Nonetheless, Title II had a substantially negative impact on postwar civil liberties. The blurring of the already nebulous national border was a serious blow to civil liberties, notwithstanding the actual number of people, or the lack thereof, who were detained in concentration camps. The term “disloyalty” was particularly versatile in the political context in which Title II was passed. The Internal Security Act was a legal embodiment of McCarthyism, used by conservative politicians as the equivalent of the all-encompassing term “communist” to persecute those engaged in social reforms to improve race relations, labor relations, and social welfare. Politicians such as Richard Nixon and Patrick McCarran exercised strong influence, particularly in the House Un-American Activities Committee (HUAC) and the Senate Internal Security Subcommittee (SISS), respectively, purging people by branding them “communists” and/or “un-American.” Southern Democrats such as Congressman John Rankin and Senator James Eastland utilized the Cold War discourse of loyalty to empower their pro-segregationist, anti-civil rights political stance. They branded efforts to alleviate racial inequality in the South as “communist” and successfully blocked civil rights legislations promoted by the Truman Administration.

The discursive power of the term “un-American” lay in the fact that those labeled as such were deemed to be outside the national border, regardless of their citizenship status. Hence, the government was not obligated to respect their constitutional rights. The irony of liberals regarding their failure to prevent conservative attack on civil liberties lay precisely on this point. In order to counter arbitrary congressional control of internal security issues, liberals schemed to empower the executive branch so that it had adequate means to prevent subversive activities and still preserve freedom of thought. The measure liberals adopted was Title II, which authorized the internal security agencies, such as the FBI, to arrest people before potential saboteurs had a chance to commit espionage and sabotage. In justifying the preventive detention of citizens, however, liberals discursively constructed their own version of alienable citizens.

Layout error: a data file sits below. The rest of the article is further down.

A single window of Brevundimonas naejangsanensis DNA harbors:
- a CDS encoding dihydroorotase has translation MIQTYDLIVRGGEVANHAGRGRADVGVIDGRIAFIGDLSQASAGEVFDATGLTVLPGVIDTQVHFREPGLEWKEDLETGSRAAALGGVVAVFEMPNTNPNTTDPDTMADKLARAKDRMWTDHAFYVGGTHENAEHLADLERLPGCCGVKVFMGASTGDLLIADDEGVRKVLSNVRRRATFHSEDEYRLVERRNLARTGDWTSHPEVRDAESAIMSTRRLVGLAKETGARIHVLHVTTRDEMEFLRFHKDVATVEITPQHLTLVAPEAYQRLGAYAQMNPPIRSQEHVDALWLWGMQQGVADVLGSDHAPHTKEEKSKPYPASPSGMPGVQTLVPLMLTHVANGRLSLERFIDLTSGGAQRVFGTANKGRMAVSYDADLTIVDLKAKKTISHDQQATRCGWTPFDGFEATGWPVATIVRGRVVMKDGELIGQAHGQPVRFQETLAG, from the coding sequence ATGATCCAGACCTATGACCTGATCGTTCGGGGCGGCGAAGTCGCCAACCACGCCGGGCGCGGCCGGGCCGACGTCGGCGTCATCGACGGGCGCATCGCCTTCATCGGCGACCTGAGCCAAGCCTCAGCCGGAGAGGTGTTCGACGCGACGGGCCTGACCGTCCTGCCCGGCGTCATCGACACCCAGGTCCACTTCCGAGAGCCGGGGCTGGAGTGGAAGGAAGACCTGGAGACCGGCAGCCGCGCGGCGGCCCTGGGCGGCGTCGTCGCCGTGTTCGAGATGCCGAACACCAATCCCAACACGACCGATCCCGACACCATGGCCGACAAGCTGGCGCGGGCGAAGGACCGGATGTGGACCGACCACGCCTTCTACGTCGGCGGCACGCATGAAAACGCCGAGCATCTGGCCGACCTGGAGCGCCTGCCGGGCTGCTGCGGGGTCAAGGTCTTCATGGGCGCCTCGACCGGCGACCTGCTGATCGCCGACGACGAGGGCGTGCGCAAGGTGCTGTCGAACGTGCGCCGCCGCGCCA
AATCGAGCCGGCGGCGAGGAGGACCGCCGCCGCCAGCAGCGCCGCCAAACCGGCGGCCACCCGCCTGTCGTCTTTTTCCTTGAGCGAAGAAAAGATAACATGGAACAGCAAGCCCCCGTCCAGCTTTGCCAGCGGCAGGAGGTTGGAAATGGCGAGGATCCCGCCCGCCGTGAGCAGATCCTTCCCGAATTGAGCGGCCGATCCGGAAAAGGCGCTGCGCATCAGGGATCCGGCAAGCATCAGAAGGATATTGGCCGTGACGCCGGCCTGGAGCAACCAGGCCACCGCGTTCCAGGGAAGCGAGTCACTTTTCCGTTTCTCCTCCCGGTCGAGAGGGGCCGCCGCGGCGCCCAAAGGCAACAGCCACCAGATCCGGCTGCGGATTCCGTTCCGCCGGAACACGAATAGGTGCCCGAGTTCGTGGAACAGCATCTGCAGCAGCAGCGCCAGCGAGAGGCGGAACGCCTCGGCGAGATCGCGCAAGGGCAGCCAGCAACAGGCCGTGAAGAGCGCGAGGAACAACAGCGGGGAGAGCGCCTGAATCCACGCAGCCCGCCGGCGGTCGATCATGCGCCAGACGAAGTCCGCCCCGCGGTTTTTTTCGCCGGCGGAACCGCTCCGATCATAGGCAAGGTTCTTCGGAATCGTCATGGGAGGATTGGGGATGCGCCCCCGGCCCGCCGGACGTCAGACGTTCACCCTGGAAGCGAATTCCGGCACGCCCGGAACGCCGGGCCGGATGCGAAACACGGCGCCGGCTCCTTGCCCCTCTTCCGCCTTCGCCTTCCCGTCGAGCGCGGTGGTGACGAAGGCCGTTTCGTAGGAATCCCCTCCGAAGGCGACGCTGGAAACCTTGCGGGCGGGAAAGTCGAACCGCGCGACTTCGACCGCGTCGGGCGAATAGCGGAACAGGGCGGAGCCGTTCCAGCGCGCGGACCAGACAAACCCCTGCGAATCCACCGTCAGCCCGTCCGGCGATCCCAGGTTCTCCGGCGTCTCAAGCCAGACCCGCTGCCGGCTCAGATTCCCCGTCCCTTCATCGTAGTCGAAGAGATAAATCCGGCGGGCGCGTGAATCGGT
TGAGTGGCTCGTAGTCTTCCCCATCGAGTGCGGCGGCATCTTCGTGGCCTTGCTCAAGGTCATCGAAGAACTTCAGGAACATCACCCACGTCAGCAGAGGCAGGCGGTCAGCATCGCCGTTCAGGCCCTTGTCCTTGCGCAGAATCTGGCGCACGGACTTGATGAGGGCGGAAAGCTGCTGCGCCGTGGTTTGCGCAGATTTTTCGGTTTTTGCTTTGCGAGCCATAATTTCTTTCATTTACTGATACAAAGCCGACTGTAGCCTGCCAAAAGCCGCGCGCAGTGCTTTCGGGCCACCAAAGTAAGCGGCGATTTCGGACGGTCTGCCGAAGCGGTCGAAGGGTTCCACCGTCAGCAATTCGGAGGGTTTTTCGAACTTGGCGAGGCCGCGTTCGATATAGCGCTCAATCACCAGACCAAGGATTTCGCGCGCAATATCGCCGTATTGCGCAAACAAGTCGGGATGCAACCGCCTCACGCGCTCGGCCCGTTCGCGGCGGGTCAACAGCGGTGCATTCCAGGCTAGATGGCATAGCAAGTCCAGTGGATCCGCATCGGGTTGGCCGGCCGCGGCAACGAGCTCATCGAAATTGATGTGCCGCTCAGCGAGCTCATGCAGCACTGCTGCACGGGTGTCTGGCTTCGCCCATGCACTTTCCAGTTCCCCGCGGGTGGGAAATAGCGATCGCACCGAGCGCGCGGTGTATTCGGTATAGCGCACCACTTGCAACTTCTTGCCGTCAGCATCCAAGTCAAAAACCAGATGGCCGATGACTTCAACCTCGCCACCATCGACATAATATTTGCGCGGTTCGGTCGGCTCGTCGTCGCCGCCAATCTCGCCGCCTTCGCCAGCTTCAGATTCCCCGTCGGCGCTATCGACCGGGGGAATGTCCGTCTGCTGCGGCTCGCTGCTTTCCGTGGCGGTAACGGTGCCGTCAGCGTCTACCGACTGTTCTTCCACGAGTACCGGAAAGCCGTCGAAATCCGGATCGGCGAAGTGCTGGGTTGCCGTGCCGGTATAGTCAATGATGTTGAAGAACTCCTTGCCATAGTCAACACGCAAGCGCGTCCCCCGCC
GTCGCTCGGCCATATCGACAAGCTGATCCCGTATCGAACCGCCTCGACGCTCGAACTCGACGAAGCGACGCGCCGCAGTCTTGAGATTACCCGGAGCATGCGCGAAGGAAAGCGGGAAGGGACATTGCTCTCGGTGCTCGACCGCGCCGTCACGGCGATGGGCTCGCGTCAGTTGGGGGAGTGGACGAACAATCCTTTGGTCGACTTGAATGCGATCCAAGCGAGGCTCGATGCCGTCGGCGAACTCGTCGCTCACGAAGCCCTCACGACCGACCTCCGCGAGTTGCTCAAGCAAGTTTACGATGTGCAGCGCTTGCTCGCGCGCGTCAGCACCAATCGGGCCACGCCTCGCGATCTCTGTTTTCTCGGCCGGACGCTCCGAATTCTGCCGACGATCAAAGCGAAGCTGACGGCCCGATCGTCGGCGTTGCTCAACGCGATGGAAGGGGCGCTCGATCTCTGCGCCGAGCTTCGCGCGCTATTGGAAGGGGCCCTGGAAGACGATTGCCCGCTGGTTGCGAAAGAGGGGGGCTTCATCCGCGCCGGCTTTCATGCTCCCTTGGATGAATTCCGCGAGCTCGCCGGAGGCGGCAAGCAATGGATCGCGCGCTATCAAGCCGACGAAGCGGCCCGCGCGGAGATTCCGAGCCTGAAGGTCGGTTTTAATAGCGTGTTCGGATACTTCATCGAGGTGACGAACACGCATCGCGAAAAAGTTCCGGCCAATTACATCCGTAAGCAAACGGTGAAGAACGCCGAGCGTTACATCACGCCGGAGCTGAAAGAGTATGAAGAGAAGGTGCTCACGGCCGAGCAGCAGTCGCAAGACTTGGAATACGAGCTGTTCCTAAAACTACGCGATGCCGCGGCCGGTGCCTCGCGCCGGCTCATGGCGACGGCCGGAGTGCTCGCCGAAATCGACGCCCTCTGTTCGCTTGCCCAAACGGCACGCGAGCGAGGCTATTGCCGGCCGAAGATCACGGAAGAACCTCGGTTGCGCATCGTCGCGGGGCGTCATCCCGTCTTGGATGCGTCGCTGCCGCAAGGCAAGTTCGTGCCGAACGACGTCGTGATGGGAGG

Title II legalized emergency detention as a legitimate governmental measure to prevent subversive activities. The safeguard on civil liberties, which the liberal drafters of Title II included in the law, did not function because the FBI ignored the statutory procedures through which the agency conducted the detention policy. In fact, the FBI had been creating a list of potentially subversive persons since the end of the 1930s, and the list grew during the 1940s and 1950s. William Keller argues that the liberal strategy to counter McCarthyism by strengthening the government control on internal security areas led to the growth and transformation of the FBI in the following two decades “from a bureau of internal security with delimited functions into an agency resembling more a political police and an independent security state within a state.” Title II only authorized detention in time of war, invasion, and insurrection. However, preparing for emergency detention required constant surveillance of citizens and aliens during peacetime in order to detain suspects immediately once an emergency occurs. Even though Keller's attribution of this development to liberals has to be discounted by the fact that the Truman administration did not give its full support to Title II, there is little doubt that the law's passage contributed to the development of a formidable domestic surveillance agency completely unaccountable to democratic sanctions.